The Lawman: Instantaneous penalties, is it worth eight shots?

by John Roberts

Occasionally in Pennant you hear on the greens some friendly banter along the lines of ‘move that bowl or jack or do this or do that and you will lose eight shots.’

In reality, according only to the Laws of the Sport, this cannot occur.

The Laws of the Sport refer to defaulting players, teams and sides (C2) as defined as not meeting the requirements of any specific law or laws. C10 refers to forfeiting a game to an opponent as a penalty for the defaulting player, team or side not following the laws.

So, basically going outside the Laws of the Sport can result in a forfeit.

The Laws of the Sport do not specifically state that if a player, team, or side, behave in an inappropriate way or use offensive language they will automatically forfeit.

However, Bowls Australia, in response to a growing National trend of a small number of players not undertaking a polite and sporting manner on the green and applying the principle of playing fair amidst an equitable competition, developed their Instantaneous Penalties Policy.

Bowls Victoria has adopted this policy and it included in the Conditions of Play for Metropolitan Pennant, Region and Division Pennant, and State Championship Events.

So, what does this mean for officials and players?

In simple terms show good sportsmanship, don’t use offensive language or behave in an intimidating or violent way and nothing will happen. Continue to enjoy our great game of bowls.

However, if the umpire of the day by their own observation or on appeal by the Controlling Body, a Side Manager, a Skip, or an opponent, decides that a player is non-compliant then the end shall be immediately regarded as completed and the opponent of the offender shall be awarded as many shots as there are bowls in use by the opponents. In Pennant that’s eight shots!

On the second offence by the same player in the same game, the player shall be excluded from taking any further part of the game. No replacement player or substitute would be allowed in his or her team. If it was a team that was part of a side as in Pennant, Bowls Australia’s Domestic Regulation 2.5 – Absentee Player in a side game would apply.  In a team game, the defaulting team will forfeit the game to their opponent.

Serious offences may also be subjected to police action – a decision that should be made in consultation with the venue manager, the controlling body and the umpires.

Any individuals can report matters to the police as they see fit.

All umpires need to know is that they can invoke the Instantaneous Penalties Policy and would have the full backing of Bowls Victoria in doing so. If Umpires invoke the instantaneous penalty, they need to inform Bowls Victoria in writing as to what occurred.

The message has to get out there to the small number of recalcitrants that it’s simply not on – change your ways!

Where there is no penalty specified in laws or rules like:

  1. Acting in an abusive, threatening or intimidating manner;
  2. Using obscene, offensive, abusive, threatening or intimidating language. This would include racist, homophobic, sexist and any other vilifications;
  3. Threatening any person with physical violence; and
  4. Assaulting any person.

The first action would be to declare eight shots to the opposition, for the second offence in a team game the team is out and in a Side game the player is out.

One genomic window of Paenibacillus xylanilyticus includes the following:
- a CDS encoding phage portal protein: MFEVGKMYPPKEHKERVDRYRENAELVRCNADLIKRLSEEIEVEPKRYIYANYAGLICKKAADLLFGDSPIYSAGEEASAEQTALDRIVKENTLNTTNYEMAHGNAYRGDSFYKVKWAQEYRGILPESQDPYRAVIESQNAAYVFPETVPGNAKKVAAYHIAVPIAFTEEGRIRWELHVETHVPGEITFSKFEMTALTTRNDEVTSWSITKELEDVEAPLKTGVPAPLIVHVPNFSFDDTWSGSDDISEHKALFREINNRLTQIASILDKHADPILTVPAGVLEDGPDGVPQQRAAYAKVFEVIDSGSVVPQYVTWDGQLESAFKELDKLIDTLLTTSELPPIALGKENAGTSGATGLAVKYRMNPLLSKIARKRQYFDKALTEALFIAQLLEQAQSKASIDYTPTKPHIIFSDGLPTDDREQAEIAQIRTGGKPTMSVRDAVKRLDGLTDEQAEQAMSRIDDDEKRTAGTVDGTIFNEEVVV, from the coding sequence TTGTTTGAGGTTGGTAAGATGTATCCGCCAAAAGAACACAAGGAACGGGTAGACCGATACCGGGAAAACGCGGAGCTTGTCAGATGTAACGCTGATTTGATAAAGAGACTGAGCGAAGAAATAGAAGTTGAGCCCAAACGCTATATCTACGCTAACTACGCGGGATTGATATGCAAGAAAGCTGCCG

Umpires at all times and in all situations need to use their common sense and be authoritative rather than authoritarian. At the same time, they should not allow these poor behaviours to continue on our greens.

For most topics covered for instantaneous penalties a prior warning to invoking an eight-shot penalty I feel is not necessary.

Players, side managers, and officials must remember that failing to follow Bowls Victoria Metropolitan Pennant Conditions of Play, 2018-2019, relating to Player Conduct and Behaviour, Smoking and Personal Electronic and Communicating Devices can result in the Umpire applying an Instantaneous Penalty.

However, sometimes players (and or side managers) just need one warning particularly in regard to offensive language, smoking or using mobile phones on the greens. In a tight moment of the game where everyone is keen and tense, it’s not difficult to express disappointment through the use of an unacceptable expletive. Sometimes in the vagueness of the moment, people just forget. A gentle reminder is usually enough. Repeat the same offence and the instantaneous penalty should be applied.

Even though not required by the Instantaneous Penalty Policy, suggested best practice in this circumstance would be to give a warning.  If it is not identifiable as to the individuals using offensive language, then as an umpire with consultation with the team manager and the skip they should put the side on notice. Watch your language!

However, if the language is totally over the top and

continuous or directed at an official, umpires would be expected to invoke on the first instance the eight-shot penalty, that is, no warning.

As we are heading to finals, we must remember this is the time when we have the most spectators at our games. We are all on display and notice. Show our passion for our wonderful sport by all means but not show behaviours that are offensive, intimidation, or abusive.

Umpires – be on notice. Players – be on notice. Make sure we do not have to invoke our instantaneous penalties. Is your poor behaviour worth eight shots to the opposition?


John Roberts is one of Australia’s most experienced lawn bowls officials. John works in a volunteer capacity for Bowls Victoria as a Laws and Rules Official and Chairman of the association’s Umpiring Committee.